111: Firefox and Witchcraft - The Connection?

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Firefox and Witchcraft - The Connection?
ThisadpaidforbythecounciltopromoteMicrosoftandChristianity. Remember, The Bible is Closed Source.
Title text: ThisadpaidforbythecounciltopromoteMicrosoftandChristianity. Remember, The Bible is Closed Source.


The comic charts the number of members of the religion Wicca against the number of times the Firefox web browser was downloaded, with the implication being that Firefox usage causes involvement in Wicca. In juxtaposing these almost certainly unrelated phenomena, Randall highlights the common error of assuming that correlation implies causation. When two variables exhibit similar trends, this is often taken as proving that one is causing the other. However, such correlation may have come about through pure coincidence, and not indicate any link between the two at all. This is particularly a problem when examining a large number of variables: the chances of finding a coincidental correlation increase exponentially as more variables are added. It may also be the case that a third factor is causally linked to both outcomes. In this case, it is plausible that the increasing ubiquity of internet access has resulted in increased demand for Firefox, and also in greater capacity to share the ideas of Wicca.

Randall further illustrates one common, and perhaps destructive, use of illusory correlation in the bottom half of the image. The appearance of the symbol for Internet Explorer, a rival web browser, and the cross, representing Christianity, imply that this graph is an attack ad promoted by Microsoft and Christianity to gain an advantage over their competitors.

The title text is reminiscent of political commercials, which often tell you who paid for them very quickly. This high speed is represented by all the words in the title text being strung together. The last sentence is a play on the term of closed source software, which Internet Explorer is, as opposed to Firefox, which is open source in development. In a similar vein, the Bible can be considered "closed source" due to God's prohibition on altering its contents.


[A graph is shown with a positive slope.]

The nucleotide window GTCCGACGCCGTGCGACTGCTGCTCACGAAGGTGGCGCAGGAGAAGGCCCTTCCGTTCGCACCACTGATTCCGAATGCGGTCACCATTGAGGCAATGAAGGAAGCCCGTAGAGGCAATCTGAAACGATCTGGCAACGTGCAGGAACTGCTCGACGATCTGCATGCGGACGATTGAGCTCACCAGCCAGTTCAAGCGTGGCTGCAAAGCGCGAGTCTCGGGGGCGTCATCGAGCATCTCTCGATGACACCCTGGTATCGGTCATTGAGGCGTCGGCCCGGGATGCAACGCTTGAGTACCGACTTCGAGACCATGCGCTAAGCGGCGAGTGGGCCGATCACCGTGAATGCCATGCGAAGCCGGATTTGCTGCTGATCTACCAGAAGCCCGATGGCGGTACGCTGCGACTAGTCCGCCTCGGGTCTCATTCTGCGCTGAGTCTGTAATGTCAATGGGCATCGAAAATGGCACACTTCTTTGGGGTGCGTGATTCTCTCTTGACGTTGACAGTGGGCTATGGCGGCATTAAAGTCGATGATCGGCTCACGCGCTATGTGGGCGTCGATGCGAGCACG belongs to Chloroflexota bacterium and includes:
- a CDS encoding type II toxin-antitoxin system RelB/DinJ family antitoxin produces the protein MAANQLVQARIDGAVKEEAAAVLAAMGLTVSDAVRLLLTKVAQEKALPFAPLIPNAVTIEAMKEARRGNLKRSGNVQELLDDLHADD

[Y axis]: Membership in Wicca
[X axis]: Total Firefox Downloads
[Internet Explorer icon.]
[Outline of a cross.]


This type of statistical ploy is used again in a few other comics, like 523: Decline, 552: Correlation, and 925: Cell Phones.

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Correlation does not equal causation.... I think that's one of the underlying points of this. That, and people who use IE don't understand that. ‎ (talk) (please sign your comments with ~~~~)

The link to Revelation 22 is misleading. It was written several centuries before the Bible was compiled, and the phrase "this book" presumably refers to the Book of Revelation. A better scripture to link to is [Deuteronomy 4:2], which prohibits editing the words that god commands you. That's not the entire bible, but it's enough that you could realistically call it closed source. 00:23, 2 August 2014 (UTC)

The use of the open-source closed-source terminology is flawed here: open-source simply means that the source code (the program for IE and words for the Bible) is available to be read.

It does NOT mean that you can edit it (even if you don't distribute it) as anybody who owns a TiVo or has tried reading a Terms of Service document knows; that 'right' would come under the more important "Free Software" umbrella, as this article by Richard Stallman explains. YatharthROCK (talk) 06:03, 3 August 2014 (UTC)

Open source does mean you can edit it. See the Open Source Definintion: "The license must allow modifications and derived works, and must allow them to be distributed under the same terms as the license of the original software." 02:48, 2 November 2014 (UTC)
Wouldn't that be opensource.org's definition? 22:50, 21 November 2014 (UTC) Steven

It looks like Church of the Flying Spaghetti Monster's statistics on the relation between pirate's numbers and global temperature[1].--Anodibdogb (talk) 12:50, 3 September 2014 (UTC)

The Microsoft + Christianity is probably a reference to Microsoft acquiring Christianity.

This comic was in June, not August, so it might not be brought to life like us three. EDIT: Sorry, I was wrong. He was actually brought to life and became one of the comic incarnates. And today's his birthday. 935: Missed Connections (talk) 23:53, 17 April 2023 (UTC)